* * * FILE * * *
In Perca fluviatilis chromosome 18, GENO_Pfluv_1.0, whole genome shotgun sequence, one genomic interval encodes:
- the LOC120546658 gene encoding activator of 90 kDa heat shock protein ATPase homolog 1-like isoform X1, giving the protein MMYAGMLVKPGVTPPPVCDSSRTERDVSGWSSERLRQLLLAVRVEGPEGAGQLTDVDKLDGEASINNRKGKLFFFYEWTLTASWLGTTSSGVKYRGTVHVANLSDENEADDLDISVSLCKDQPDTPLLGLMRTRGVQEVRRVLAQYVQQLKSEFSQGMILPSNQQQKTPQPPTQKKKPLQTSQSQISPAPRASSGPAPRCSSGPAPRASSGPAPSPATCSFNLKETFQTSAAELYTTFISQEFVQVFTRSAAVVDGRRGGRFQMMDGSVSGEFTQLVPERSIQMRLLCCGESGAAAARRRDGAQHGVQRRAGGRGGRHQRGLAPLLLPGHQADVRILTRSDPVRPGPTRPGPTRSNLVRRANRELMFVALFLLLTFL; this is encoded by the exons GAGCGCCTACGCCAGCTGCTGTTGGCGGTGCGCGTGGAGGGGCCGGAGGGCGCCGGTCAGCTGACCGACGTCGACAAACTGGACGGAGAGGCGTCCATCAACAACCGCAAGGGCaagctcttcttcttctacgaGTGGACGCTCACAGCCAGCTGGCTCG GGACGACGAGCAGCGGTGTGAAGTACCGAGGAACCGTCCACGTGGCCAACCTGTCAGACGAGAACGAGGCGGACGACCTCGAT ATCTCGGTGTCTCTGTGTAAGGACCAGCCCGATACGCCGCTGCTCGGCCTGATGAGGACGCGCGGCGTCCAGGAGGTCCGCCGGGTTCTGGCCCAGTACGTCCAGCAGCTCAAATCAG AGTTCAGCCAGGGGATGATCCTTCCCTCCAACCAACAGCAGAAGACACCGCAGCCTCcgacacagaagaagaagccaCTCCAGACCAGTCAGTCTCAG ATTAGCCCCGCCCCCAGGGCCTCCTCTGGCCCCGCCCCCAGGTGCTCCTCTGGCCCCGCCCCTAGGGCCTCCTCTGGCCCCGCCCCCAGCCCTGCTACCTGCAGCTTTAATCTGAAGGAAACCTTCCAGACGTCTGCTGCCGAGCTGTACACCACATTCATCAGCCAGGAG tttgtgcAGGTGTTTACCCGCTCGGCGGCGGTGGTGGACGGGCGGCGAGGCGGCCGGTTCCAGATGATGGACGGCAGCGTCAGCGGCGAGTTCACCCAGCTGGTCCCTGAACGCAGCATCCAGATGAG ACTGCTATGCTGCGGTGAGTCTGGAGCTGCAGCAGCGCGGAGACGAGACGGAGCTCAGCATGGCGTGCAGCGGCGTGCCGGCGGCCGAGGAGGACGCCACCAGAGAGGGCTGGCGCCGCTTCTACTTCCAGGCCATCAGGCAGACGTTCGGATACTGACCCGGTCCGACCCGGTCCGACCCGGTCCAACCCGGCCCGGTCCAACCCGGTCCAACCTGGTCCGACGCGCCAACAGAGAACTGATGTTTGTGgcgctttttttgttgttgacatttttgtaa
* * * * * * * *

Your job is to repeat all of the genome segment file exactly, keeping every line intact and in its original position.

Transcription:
In Perca fluviatilis chromosome 18, GENO_Pfluv_1.0, whole genome shotgun sequence, one genomic interval encodes:
- the LOC120546658 gene encoding activator of 90 kDa heat shock protein ATPase homolog 1-like isoform X1, giving the protein MMYAGMLVKPGVTPPPVCDSSRTERDVSGWSSERLRQLLLAVRVEGPEGAGQLTDVDKLDGEASINNRKGKLFFFYEWTLTASWLGTTSSGVKYRGTVHVANLSDENEADDLDISVSLCKDQPDTPLLGLMRTRGVQEVRRVLAQYVQQLKSEFSQGMILPSNQQQKTPQPPTQKKKPLQTSQSQISPAPRASSGPAPRCSSGPAPRASSGPAPSPATCSFNLKETFQTSAAELYTTFISQEFVQVFTRSAAVVDGRRGGRFQMMDGSVSGEFTQLVPERSIQMRLLCCGESGAAAARRRDGAQHGVQRRAGGRGGRHQRGLAPLLLPGHQADVRILTRSDPVRPGPTRPGPTRSNLVRRANRELMFVALFLLLTFL; this is encoded by the exons GAGCGCCTACGCCAGCTGCTGTTGGCGGTGCGCGTGGAGGGGCCGGAGGGCGCCGGTCAGCTGACCGACGTCGACAAACTGGACGGAGAGGCGTCCATCAACAACCGCAAGGGCaagctcttcttcttctacgaGTGGACGCTCACAGCCAGCTGGCTCG GGACGACGAGCAGCGGTGTGAAGTACCGAGGAACCGTCCACGTGGCCAACCTGTCAGACGAGAACGAGGCGGACGACCTCGAT ATCTCGGTGTCTCTGTGTAAGGACCAGCCCGATACGCCGCTGCTCGGCCTGATGAGGACGCGCGGCGTCCAGGAGGTCCGCCGGGTTCTGGCCCAGTACGTCCAGCAGCTCAAATCAG AGTTCAGCCAGGGGATGATCCTTCCCTCCAACCAACAGCAGAAGACACCGCAGCCTCcgacacagaagaagaagccaCTCCAGACCAGTCAGTCTCAG ATTAGCCCCGCCCCCAGGGCCTCCTCTGGCCCCGCCCCCAGGTGCTCCTCTGGCCCCGCCCCTAGGGCCTCCTCTGGCCCCGCCCCCAGCCCTGCTACCTGCAGCTTTAATCTGAAGGAAACCTTCCAGACGTCTGCTGCCGAGCTGTACACCACATTCATCAGCCAGGAG tttgtgcAGGTGTTTACCCGCTCGGCGGCGGTGGTGGACGGGCGGCGAGGCGGCCGGTTCCAGATGATGGACGGCAGCGTCAGCGGCGAGTTCACCCAGCTGGTCCCTGAACGCAGCATCCAGATGAG ACTGCTATGCTGCGGTGAGTCTGGAGCTGCAGCAGCGCGGAGACGAGACGGAGCTCAGCATGGCGTGCAGCGGCGTGCCGGCGGCCGAGGAGGACGCCACCAGAGAGGGCTGGCGCCGCTTCTACTTCCAGGCCATCAGGCAGACGTTCGGATACTGACCCGGTCCGACCCGGTCCGACCCGGTCCAACCCGGCCCGGTCCAACCCGGTCCAACCTGGTCCGACGCGCCAACAGAGAACTGATGTTTGTGgcgctttttttgttgttgacatttttgtaa